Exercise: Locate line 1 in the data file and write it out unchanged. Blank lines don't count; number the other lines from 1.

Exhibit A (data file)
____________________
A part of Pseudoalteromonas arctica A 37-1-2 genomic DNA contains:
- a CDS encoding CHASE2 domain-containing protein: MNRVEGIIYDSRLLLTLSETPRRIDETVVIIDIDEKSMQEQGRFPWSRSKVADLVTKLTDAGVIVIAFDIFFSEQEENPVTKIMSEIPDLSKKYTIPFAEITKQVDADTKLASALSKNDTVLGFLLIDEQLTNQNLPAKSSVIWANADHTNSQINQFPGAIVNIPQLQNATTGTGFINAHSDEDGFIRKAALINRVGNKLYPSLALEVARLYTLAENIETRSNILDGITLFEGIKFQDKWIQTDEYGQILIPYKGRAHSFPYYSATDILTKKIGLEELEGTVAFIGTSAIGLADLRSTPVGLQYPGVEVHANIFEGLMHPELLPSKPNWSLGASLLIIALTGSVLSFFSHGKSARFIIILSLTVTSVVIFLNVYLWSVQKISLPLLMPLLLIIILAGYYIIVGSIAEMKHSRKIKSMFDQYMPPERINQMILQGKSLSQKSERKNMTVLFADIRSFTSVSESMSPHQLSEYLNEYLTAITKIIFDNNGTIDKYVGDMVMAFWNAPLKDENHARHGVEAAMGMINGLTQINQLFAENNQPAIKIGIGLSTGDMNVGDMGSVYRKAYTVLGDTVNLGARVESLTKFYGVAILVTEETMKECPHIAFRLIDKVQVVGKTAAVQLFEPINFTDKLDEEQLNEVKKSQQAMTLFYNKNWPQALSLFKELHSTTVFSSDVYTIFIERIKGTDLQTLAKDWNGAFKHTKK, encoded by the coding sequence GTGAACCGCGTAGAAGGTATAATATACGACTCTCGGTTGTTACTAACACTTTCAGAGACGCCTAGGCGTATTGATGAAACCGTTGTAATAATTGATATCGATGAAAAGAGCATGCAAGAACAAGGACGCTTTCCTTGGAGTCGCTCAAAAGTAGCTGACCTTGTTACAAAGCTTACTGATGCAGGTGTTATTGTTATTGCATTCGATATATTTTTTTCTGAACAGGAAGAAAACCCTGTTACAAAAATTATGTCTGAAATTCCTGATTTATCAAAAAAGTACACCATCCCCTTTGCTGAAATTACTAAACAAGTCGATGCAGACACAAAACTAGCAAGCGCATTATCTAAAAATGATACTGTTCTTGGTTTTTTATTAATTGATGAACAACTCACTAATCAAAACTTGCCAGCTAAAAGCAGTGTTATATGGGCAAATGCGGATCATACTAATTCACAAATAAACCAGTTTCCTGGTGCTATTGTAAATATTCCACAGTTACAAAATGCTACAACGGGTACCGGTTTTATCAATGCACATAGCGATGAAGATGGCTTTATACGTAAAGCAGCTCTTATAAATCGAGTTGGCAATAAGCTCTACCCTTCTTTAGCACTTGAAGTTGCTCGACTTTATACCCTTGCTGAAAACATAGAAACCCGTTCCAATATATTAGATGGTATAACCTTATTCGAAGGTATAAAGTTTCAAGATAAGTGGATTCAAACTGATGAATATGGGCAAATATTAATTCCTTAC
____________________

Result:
A part of Pseudoalteromonas arctica A 37-1-2 genomic DNA contains: